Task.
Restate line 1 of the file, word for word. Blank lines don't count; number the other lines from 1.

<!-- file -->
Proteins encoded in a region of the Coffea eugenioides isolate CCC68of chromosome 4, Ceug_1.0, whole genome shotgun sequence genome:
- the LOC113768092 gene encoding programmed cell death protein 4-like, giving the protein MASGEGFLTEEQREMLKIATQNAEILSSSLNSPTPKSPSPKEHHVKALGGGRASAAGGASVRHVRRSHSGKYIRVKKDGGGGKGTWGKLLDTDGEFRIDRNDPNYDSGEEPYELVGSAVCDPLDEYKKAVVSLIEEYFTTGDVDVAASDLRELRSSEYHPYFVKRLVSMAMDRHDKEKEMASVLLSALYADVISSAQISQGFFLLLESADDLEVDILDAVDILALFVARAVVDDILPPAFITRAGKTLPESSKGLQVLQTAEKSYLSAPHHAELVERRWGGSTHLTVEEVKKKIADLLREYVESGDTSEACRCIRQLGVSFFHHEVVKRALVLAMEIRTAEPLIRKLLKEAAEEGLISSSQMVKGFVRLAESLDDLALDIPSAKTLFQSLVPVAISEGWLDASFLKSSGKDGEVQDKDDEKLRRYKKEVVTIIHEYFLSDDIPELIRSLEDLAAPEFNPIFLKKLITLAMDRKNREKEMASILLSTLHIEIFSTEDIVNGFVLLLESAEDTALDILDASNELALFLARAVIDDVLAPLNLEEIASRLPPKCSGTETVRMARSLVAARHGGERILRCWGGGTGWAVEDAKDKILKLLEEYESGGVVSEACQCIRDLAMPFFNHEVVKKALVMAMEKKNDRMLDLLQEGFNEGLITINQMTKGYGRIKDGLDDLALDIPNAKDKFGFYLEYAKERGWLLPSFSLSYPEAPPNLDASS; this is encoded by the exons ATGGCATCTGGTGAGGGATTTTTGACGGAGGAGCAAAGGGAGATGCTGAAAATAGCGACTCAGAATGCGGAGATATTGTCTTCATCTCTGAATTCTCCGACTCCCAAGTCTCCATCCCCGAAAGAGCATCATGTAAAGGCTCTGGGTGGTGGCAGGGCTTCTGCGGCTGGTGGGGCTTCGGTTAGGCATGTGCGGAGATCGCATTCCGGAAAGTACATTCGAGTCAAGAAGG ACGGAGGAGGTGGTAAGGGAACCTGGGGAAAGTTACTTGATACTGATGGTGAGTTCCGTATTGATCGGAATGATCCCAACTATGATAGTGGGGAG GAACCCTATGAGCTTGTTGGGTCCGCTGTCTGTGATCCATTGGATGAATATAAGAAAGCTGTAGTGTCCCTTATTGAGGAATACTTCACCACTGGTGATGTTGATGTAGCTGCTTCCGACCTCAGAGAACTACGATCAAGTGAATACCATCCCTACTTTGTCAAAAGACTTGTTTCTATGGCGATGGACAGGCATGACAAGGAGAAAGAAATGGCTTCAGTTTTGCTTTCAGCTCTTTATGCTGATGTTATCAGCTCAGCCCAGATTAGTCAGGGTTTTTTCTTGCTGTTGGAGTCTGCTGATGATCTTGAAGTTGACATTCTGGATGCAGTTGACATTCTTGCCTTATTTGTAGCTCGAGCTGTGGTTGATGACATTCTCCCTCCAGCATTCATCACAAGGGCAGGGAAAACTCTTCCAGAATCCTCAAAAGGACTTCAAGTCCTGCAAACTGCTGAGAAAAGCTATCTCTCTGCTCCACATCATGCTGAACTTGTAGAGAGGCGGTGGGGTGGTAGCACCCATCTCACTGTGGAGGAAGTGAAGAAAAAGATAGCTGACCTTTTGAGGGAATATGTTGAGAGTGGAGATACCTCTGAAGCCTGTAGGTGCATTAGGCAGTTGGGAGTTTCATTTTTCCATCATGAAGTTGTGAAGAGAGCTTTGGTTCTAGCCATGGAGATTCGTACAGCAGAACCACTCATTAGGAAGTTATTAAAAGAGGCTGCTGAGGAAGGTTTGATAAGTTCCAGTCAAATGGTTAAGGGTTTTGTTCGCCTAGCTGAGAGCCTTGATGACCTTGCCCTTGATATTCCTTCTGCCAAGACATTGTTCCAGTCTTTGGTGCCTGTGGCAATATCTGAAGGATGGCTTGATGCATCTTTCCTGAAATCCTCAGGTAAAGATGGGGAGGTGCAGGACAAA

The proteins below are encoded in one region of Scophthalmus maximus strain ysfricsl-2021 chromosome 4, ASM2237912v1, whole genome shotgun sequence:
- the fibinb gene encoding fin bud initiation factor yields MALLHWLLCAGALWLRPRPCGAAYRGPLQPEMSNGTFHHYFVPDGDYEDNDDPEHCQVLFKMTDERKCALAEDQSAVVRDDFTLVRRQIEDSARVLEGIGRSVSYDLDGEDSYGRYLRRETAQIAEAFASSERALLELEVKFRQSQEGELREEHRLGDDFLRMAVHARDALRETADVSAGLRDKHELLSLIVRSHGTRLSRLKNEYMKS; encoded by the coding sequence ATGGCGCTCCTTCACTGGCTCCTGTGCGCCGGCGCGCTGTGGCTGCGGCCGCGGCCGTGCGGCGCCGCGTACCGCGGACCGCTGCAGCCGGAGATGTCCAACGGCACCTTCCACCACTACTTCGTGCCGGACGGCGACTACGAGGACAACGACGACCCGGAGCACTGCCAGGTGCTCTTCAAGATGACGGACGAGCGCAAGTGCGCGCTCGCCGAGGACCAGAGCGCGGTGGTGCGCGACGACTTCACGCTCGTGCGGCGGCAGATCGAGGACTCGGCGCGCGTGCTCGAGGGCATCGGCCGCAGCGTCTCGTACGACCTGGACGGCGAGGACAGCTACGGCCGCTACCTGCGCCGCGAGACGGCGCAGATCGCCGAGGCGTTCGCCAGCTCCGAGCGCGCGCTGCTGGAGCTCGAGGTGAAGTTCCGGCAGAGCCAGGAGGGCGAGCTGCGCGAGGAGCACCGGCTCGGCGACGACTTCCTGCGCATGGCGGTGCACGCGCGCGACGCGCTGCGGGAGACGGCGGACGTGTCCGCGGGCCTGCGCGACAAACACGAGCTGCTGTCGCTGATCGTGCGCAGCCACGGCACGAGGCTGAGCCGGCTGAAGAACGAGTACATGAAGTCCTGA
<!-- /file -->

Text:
Proteins encoded in a region of the Coffea eugenioides isolate CCC68of chromosome 4, Ceug_1.0, whole genome shotgun sequence genome: